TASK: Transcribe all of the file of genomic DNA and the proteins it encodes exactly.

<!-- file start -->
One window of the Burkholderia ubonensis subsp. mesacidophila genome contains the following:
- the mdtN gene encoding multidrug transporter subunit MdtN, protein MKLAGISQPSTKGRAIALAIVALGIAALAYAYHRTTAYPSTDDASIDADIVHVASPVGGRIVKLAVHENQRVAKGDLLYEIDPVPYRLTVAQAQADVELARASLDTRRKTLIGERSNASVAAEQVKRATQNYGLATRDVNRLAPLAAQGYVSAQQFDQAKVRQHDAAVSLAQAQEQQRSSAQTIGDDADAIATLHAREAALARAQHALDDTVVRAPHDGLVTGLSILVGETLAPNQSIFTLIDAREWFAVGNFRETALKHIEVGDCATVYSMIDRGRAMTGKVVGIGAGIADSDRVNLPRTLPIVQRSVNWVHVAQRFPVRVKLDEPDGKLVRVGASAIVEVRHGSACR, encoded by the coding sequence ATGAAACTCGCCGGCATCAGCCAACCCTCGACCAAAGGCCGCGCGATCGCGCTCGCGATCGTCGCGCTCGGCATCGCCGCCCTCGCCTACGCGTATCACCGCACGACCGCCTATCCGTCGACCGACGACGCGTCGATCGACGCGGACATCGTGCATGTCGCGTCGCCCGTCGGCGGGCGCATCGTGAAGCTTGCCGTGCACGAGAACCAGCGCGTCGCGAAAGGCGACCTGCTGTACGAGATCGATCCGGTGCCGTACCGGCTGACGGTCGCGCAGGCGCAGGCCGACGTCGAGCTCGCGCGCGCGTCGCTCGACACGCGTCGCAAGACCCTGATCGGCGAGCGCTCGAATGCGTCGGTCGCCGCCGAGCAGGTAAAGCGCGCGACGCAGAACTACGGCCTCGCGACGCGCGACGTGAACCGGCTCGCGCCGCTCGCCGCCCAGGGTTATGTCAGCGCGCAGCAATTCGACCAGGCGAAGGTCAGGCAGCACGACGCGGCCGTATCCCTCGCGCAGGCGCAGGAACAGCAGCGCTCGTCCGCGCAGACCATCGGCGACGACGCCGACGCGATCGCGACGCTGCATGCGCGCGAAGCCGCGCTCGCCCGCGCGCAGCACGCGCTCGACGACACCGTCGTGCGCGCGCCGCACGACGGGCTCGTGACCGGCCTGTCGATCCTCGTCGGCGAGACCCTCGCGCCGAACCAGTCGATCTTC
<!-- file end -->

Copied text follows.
One window of the Burkholderia ubonensis subsp. mesacidophila genome contains the following:
- the mdtN gene encoding multidrug transporter subunit MdtN, protein MKLAGISQPSTKGRAIALAIVALGIAALAYAYHRTTAYPSTDDASIDADIVHVASPVGGRIVKLAVHENQRVAKGDLLYEIDPVPYRLTVAQAQADVELARASLDTRRKTLIGERSNASVAAEQVKRATQNYGLATRDVNRLAPLAAQGYVSAQQFDQAKVRQHDAAVSLAQAQEQQRSSAQTIGDDADAIATLHAREAALARAQHALDDTVVRAPHDGLVTGLSILVGETLAPNQSIFTLIDAREWFAVGNFRETALKHIEVGDCATVYSMIDRGRAMTGKVVGIGAGIADSDRVNLPRTLPIVQRSVNWVHVAQRFPVRVKLDEPDGKLVRVGASAIVEVRHGSACR, encoded by the coding sequence ATGAAACTCGCCGGCATCAGCCAACCCTCGACCAAAGGCCGCGCGATCGCGCTCGCGATCGTCGCGCTCGGCATCGCCGCCCTCGCCTACGCGTATCACCGCACGACCGCCTATCCGTCGACCGACGACGCGTCGATCGACGCGGACATCGTGCATGTCGCGTCGCCCGTCGGCGGGCGCATCGTGAAGCTTGCCGTGCACGAGAACCAGCGCGTCGCGAAAGGCGACCTGCTGTACGAGATCGATCCGGTGCCGTACCGGCTGACGGTCGCGCAGGCGCAGGCCGACGTCGAGCTCGCGCGCGCGTCGCTCGACACGCGTCGCAAGACCCTGATCGGCGAGCGCTCGAATGCGTCGGTCGCCGCCGAGCAGGTAAAGCGCGCGACGCAGAACTACGGCCTCGCGACGCGCGACGTGAACCGGCTCGCGCCGCTCGCCGCCCAGGGTTATGTCAGCGCGCAGCAATTCGACCAGGCGAAGGTCAGGCAGCACGACGCGGCCGTATCCCTCGCGCAGGCGCAGGAACAGCAGCGCTCGTCCGCGCAGACCATCGGCGACGACGCCGACGCGATCGCGACGCTGCATGCGCGCGAAGCCGCGCTCGCCCGCGCGCAGCACGCGCTCGACGACACCGTCGTGCGCGCGCCGCACGACGGGCTCGTGACCGGCCTGTCGATCCTCGTCGGCGAGACCCTCGCGCCGAACCAGTCGATCTTC